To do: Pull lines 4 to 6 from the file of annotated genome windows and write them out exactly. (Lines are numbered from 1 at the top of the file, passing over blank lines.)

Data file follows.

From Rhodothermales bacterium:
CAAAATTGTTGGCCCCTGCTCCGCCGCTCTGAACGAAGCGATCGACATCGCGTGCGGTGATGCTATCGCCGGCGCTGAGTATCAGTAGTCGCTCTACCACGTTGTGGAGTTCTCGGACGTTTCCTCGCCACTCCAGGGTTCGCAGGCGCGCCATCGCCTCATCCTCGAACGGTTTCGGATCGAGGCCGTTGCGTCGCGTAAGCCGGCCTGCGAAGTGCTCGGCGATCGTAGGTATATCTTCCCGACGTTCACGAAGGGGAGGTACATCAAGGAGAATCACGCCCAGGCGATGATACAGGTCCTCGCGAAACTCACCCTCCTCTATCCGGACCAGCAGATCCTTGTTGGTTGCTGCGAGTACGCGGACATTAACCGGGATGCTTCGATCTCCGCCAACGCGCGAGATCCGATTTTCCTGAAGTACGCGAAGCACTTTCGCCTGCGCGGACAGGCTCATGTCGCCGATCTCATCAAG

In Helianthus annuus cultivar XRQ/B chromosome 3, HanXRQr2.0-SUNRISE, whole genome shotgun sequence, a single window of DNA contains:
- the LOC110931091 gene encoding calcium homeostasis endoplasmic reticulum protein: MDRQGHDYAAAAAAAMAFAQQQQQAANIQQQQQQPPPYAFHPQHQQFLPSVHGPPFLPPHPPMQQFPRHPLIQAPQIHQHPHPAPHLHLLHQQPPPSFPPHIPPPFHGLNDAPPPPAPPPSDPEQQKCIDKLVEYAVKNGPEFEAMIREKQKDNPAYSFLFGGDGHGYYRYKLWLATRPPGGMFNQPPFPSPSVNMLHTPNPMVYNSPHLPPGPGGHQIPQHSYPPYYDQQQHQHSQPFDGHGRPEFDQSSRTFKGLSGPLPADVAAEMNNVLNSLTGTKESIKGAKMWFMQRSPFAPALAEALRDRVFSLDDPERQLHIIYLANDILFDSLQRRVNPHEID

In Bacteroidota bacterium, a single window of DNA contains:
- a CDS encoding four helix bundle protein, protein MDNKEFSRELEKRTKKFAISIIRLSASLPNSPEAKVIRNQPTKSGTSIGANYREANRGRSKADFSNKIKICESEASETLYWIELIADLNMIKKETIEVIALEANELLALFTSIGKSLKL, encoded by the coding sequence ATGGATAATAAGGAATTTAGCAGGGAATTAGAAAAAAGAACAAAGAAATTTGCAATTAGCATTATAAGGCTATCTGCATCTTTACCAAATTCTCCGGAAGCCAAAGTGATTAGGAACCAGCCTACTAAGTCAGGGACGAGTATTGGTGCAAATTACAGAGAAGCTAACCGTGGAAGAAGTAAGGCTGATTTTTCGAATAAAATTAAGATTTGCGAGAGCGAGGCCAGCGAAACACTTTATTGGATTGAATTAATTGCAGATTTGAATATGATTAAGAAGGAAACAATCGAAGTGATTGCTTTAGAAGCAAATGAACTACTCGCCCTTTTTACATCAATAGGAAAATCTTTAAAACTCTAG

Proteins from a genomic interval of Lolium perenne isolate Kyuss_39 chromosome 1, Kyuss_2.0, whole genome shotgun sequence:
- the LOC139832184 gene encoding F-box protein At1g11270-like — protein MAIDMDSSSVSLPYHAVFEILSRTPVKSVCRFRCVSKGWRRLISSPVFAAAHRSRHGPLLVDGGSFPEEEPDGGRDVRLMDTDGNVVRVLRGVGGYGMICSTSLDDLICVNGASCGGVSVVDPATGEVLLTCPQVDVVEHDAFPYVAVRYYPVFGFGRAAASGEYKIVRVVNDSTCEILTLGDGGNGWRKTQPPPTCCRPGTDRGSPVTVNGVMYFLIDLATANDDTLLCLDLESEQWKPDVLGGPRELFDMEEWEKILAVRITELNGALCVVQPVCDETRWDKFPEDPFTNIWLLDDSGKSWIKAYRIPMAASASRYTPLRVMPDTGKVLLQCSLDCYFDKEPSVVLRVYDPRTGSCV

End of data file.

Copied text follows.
- the LOC110931091 gene encoding calcium homeostasis endoplasmic reticulum protein: MDRQGHDYAAAAAAAMAFAQQQQQAANIQQQQQQPPPYAFHPQHQQFLPSVHGPPFLPPHPPMQQFPRHPLIQAPQIHQHPHPAPHLHLLHQQPPPSFPPHIPPPFHGLNDAPPPPAPPPSDPEQQKCIDKLVEYAVKNGPEFEAMIREKQKDNPAYSFLFGGDGHGYYRYKLWLATRPPGGMFNQPPFPSPSVNMLHTPNPMVYNSPHLPPGPGGHQIPQHSYPPYYDQQQHQHSQPFDGHGRPEFDQSSRTFKGLSGPLPADVAAEMNNVLNSLTGTKESIKGAKMWFMQRSPFAPALAEALRDRVFSLDDPERQLHIIYLANDILFDSLQRRVNPHEID

In Bacteroidota bacterium, a single window of DNA contains:
- a CDS encoding four helix bundle protein, protein MDNKEFSRELEKRTKKFAISIIRLSASLPNSPEAKVIRNQPTKSGTSIGANYREANRGRSKADFSNKIKICESEASETLYWIELIADLNMIKKETIEVIALEANELLALFTSIGKSLKL, encoded by the coding sequence ATGGATAATAAGGAATTTAGCAGGGAATTAGAAAAAAGAACAAAGAAATTTGCAATTAGCATTATAAGGCTATCTGCATCTTTACCAAATTCTCCGGAAGCCAAAGTGATTAGGAACCAGCCTACTAAGTCAGGGACGAGTATTGGTGCAAATTACAGAGAAGCTAACCGTGGAAGAAGTAAGGCTGATTTTTCGAATAAAATTAAGATTTGCGAGAGCGAGGCCAGCGAAACACTTTATTGGATTGAATTAATTGCAGATTTGAATATGATTAAGAAGGAAACAATCGAAGTGATTGCTTTAGAAGCAAATGAACTACTCGCCCTTTTTACATCAATAGGAAAATCTTTAAAACTCTAG